Hugh Hewitt identifies a potential danger to continued Republican electoral dominance:
After two days of conversations in DC with leading conservatives and officials, it is clear to me that the GOP is the party of expertise and achievement abroad and innovation and new ideas at home, always the superior position in politics. The only serious danger to its leadership is a split over immigration –the sort of split that destroyed Peel’s Conservative Party over the Corn Laws and Gladstone’s Liberals over Home Rule for Ireland and Chamberlain’s theories of imperial preference. The president’s plan will stir a lot of passions, and would best be coupled with an extraordinary push for southern border security in the form of a border length fence and an easy to patrol highway along its length.
Glenn Reynolds agrees with Hewitt, and notes that there is serious anger in the trenches over the issue.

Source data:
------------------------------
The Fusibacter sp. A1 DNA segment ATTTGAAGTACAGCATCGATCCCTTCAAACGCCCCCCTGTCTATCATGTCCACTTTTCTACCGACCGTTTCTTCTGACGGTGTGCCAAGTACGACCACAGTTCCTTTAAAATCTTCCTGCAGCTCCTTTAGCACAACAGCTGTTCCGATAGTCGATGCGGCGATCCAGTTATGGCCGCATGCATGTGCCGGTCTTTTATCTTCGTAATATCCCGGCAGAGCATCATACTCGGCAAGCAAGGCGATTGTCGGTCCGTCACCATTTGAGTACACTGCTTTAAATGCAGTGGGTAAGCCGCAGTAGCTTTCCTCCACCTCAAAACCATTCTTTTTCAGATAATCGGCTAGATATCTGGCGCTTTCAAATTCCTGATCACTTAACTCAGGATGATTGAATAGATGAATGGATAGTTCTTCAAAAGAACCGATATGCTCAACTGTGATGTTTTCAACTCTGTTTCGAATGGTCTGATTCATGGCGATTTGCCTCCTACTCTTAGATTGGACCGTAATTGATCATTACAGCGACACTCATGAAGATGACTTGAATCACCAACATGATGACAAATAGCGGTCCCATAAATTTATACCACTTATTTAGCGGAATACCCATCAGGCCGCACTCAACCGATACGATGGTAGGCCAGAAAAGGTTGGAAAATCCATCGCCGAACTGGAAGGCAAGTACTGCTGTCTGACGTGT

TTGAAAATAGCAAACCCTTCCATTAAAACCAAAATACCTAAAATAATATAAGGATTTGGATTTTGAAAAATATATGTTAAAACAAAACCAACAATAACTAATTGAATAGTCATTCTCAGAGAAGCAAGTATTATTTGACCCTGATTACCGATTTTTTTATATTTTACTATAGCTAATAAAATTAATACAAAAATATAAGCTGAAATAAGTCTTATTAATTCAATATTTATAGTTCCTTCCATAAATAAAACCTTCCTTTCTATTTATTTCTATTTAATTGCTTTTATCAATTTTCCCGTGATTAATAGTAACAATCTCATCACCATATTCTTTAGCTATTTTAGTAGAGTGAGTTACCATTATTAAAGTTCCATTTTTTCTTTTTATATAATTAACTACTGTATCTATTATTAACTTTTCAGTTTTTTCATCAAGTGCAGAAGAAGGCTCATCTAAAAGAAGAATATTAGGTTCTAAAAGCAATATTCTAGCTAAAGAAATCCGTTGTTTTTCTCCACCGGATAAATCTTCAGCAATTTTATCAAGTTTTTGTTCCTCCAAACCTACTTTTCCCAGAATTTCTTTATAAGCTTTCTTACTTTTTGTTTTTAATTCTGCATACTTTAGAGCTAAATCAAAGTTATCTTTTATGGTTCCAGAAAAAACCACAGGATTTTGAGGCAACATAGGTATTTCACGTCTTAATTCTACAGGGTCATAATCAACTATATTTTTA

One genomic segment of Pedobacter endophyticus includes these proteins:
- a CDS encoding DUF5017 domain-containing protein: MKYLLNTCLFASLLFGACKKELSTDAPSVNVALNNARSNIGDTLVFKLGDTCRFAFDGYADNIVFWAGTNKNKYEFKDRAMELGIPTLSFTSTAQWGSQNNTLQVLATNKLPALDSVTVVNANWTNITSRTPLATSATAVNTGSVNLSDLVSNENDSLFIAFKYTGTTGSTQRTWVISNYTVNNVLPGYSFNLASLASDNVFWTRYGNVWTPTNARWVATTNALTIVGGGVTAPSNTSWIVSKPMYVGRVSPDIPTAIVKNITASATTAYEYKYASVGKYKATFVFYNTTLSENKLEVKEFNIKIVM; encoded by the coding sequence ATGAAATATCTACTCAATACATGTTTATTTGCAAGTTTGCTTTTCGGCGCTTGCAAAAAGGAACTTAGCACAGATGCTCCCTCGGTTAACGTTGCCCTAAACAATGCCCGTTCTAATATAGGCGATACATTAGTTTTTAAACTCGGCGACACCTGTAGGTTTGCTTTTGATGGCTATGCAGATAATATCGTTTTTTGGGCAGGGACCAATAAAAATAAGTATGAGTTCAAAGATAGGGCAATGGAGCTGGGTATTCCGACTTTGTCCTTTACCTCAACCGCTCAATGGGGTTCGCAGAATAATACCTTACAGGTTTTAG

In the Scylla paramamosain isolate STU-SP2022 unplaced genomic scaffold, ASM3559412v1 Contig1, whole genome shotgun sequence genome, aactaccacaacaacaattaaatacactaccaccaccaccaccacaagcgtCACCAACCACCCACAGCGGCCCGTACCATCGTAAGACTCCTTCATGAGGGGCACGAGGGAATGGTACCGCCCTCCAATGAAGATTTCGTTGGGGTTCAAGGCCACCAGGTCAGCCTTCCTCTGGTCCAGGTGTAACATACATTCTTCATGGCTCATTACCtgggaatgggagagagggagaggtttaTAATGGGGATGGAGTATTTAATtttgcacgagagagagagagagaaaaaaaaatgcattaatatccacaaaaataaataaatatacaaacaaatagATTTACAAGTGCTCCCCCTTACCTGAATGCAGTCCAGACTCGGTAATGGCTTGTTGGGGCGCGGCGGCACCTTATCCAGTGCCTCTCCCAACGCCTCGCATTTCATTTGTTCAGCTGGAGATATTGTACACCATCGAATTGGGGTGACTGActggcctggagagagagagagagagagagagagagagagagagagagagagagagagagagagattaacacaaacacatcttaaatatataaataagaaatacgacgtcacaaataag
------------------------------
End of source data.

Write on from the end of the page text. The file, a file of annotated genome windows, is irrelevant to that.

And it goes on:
Nicholas Stix looks at the support for immigration debate at the largest GOP-friendly web sites, and finds that it is an topic that for the most part can’t even be broached.
If the GOP’s editorial bosses refuse to permit respectable, rational criticism of policies killing off American sovereignty, the members of the GOP’s conservative majority shall find themselves with different standard bearers and media, and possibly, a different party.
While I agree that Stix’s observations are damning the history of the internet suggests that those who fail to address topics the public is interested in will be routed around. Regardless of the popularity of FreeRepublic, Lucciane, and Townhall, if immigration debate is stifled there the audience will find new forums.
Update: Michelle Malkin notes that Democrats are starting to get a clue and are attacking the immigration issue from the right.